“It could have been me,” one of the students shared.
“It could have been any of us,” someone responded.
“What if my father had been a Nazi?” a blonde, blue-eyed boy asked. “Would I have been able to turn against my parents?”
Granted, this may have been the most difficult class of the semester, as students confronted the reality of human betrayal. Our journey through the semester would eventually take us to a brighter place, in our research of people and organizations that worked against oppression.
But, on this day, we still had to view a film clip from Sophie’s Choice. (If you haven’t seen the movie or read the book, William Styron’s beautiful mix of American naivete and the residual effects of the Holocaust, put it on your list). The clip shows Sophie’s arrival at Auschwitz with her two young children. In a desperate plea, Sophie tells an SS officer that she’s a Polish Christian. He responds by offering her a choice of which child will be allowed to live. The clip ends with Sophie’s little girl screaming for her mother as the officer carries her away under his arm.Pushing the button to start the clip, I remembered Joe. I’d looked back at him several times during class. He’d stopped taking pictures a while back, and he sat upright, with a deep look of concentration on his face.
The room was silent after the clip. I turned on the lights and honored the silence for a bit. “Well?” I asked. “Let’s put this all together. Reactions?”
Our recent class discussions examined the impossible choices represented in our sample of writing about the Holocaust. The students picked up that theme again, centering on the tragic resonance of Sophie’s choice and the implications for survivors, on the legacy of grief. Though the film clip is hard to watch, I’ve shown it so many times, led the ensuing discussion so many times, that I could predict the outcome.
Or, so I thought.
“May I say something?” Joe asked from the back of the room. The students seemed to have forgotten him there. One or two turned toward him.
“I was eighteen years old,” Joe began. “I was there.” The change in the classroom was physical. Every student—the majority of them just eighteen—moved, as if part of a rippling wave building momentum, adjusting their seats to look directly at Joe.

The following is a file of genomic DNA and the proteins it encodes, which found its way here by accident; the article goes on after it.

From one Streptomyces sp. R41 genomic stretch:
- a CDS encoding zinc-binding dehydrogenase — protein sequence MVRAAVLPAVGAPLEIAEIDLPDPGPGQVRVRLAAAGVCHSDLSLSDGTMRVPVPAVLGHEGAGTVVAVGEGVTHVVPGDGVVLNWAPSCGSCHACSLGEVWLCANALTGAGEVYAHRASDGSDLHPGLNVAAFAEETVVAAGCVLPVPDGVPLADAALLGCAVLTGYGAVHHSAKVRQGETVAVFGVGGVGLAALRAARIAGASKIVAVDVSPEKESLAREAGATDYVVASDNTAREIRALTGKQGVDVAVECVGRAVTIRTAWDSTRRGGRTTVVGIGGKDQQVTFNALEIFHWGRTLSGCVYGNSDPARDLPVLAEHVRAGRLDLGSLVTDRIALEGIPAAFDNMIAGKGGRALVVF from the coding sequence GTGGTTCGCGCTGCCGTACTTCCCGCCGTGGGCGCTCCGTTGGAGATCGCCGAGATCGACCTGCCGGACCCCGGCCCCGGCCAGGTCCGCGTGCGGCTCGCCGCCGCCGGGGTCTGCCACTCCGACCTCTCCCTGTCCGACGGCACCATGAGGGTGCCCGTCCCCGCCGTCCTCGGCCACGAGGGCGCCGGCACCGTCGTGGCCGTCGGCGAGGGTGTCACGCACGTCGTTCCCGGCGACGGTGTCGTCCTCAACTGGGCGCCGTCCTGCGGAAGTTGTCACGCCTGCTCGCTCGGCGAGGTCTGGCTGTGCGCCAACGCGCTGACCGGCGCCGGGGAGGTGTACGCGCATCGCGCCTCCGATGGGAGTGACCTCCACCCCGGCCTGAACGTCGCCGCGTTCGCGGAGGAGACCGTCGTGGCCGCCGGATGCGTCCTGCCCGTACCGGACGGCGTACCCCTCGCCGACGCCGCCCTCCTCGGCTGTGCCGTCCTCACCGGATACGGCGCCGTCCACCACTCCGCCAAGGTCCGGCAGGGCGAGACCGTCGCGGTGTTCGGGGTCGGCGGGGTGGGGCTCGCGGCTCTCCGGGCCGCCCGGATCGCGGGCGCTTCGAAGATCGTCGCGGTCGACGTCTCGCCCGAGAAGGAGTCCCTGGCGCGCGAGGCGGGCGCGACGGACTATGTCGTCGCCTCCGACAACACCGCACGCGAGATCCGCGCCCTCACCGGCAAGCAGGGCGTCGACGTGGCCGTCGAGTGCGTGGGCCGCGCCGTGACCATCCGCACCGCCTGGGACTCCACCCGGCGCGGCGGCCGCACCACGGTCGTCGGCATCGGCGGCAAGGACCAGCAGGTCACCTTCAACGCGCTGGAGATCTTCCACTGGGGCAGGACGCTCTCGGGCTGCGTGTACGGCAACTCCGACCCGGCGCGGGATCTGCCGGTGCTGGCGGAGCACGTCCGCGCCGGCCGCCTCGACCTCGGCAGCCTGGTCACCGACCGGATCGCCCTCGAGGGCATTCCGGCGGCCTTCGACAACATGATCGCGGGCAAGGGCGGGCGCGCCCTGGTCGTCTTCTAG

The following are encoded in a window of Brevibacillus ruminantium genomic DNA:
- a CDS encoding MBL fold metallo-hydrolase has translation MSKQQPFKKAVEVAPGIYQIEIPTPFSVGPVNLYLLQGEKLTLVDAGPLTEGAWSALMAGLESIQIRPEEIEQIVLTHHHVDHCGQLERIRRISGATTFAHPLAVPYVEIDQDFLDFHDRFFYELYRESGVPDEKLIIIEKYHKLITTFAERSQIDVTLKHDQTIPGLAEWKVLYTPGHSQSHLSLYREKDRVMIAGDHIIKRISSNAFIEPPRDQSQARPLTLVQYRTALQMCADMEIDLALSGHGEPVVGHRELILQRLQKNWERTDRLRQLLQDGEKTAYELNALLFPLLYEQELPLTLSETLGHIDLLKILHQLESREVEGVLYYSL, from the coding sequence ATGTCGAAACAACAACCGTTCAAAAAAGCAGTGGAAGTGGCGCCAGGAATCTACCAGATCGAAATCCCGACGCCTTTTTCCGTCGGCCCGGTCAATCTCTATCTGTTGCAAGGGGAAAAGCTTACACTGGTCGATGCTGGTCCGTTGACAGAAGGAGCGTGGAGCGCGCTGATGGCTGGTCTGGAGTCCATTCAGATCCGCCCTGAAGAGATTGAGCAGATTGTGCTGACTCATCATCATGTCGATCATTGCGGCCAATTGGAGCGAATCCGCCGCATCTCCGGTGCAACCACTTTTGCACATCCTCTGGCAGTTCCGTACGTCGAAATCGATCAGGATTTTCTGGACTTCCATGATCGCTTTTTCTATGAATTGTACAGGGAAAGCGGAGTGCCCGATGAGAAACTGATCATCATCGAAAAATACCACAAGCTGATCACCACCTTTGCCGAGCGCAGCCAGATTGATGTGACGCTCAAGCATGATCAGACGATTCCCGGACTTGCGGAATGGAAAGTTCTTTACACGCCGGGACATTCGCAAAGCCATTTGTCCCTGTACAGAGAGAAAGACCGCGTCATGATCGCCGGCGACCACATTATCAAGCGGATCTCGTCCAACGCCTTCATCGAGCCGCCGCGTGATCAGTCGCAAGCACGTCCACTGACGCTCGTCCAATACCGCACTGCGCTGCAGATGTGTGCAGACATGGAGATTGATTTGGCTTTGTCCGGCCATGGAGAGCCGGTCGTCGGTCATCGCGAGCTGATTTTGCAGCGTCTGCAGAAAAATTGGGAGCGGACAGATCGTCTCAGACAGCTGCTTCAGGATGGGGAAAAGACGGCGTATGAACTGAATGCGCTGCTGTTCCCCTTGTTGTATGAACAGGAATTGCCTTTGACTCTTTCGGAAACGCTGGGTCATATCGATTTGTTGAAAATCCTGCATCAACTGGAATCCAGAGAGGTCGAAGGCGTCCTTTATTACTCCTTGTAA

“My unit went to Auschwitz. We were one of the first at the camp.” Joe said. “It was…it was…,” Joe continued with a sob, raising his hands to cover his face, and the rest of his story became wet words wept into his hands. In that moment, history came alive in my classroom. Movie images faded away, and, for us, it was Joe standing at the gates of Auschwitz.
“Joe,” I began. My knowledge level plummeted, and I failed to find words significant enough. “Thank you for being there. Thank you for sharing with us.” The students nodded, almost in unison. One or two stopped to speak to Joe, and he was gone.
His presence was still in our classroom on Monday when we met again. The students wrote about him, and many stopped by my office to discuss his visit. I told his story over and over again, knocking on colleague’s doors, ironically modeling Joe’s behavior on that previous Wednesday afternoon.
I could sense their withdrawal when I began my story. “Oh, that guy. I heard him in the hall, too,” was the universal reply. Some told me they also closed their doors, anxious not to be disturbed. But when I told them about Joe’s role in the liberation of Auschwitz, their faces changed, softening, welcoming the idea of my unannounced visitor.
As for me, I will always be rushing to finish a stack of papers, but Joe’s visit will stay with me for a long time. What did I learn from him? Lessons are everywhere, my friends. Sometimes history breathes. Don’t close the door. You might just miss it.
Reprinted with permission from JAEPL's wonderful editor, Dr. Joonna Trapp, Chair of Communications at King College.
Sunday, Jill Moyer. "History Lesson 101." JAEPL Vol.18 (Winter 2012-2013): 133-134. Print.